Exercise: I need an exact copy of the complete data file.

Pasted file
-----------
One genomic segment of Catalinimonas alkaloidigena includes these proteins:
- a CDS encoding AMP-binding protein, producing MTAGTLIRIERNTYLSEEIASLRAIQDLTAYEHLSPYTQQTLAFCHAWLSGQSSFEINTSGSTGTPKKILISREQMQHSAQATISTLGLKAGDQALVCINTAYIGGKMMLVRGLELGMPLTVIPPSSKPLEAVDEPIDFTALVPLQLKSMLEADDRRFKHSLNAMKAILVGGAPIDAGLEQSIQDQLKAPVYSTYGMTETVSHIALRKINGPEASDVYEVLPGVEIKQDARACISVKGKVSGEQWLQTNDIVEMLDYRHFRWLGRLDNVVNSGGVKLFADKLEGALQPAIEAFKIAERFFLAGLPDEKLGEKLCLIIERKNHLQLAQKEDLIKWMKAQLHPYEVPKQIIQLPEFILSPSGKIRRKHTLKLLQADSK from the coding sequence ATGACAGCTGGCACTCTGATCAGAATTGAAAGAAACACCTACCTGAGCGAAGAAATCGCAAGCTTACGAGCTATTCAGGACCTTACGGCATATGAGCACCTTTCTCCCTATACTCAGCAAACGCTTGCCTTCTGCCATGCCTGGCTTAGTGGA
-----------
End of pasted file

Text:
One genomic segment of Catalinimonas alkaloidigena includes these proteins:
- a CDS encoding AMP-binding protein, producing MTAGTLIRIERNTYLSEEIASLRAIQDLTAYEHLSPYTQQTLAFCHAWLSGQSSFEINTSGSTGTPKKILISREQMQHSAQATISTLGLKAGDQALVCINTAYIGGKMMLVRGLELGMPLTVIPPSSKPLEAVDEPIDFTALVPLQLKSMLEADDRRFKHSLNAMKAILVGGAPIDAGLEQSIQDQLKAPVYSTYGMTETVSHIALRKINGPEASDVYEVLPGVEIKQDARACISVKGKVSGEQWLQTNDIVEMLDYRHFRWLGRLDNVVNSGGVKLFADKLEGALQPAIEAFKIAERFFLAGLPDEKLGEKLCLIIERKNHLQLAQKEDLIKWMKAQLHPYEVPKQIIQLPEFILSPSGKIRRKHTLKLLQADSK from the coding sequence ATGACAGCTGGCACTCTGATCAGAATTGAAAGAAACACCTACCTGAGCGAAGAAATCGCAAGCTTACGAGCTATTCAGGACCTTACGGCATATGAGCACCTTTCTCCCTATACTCAGCAAACGCTTGCCTTCTGCCATGCCTGGCTTAGTGGA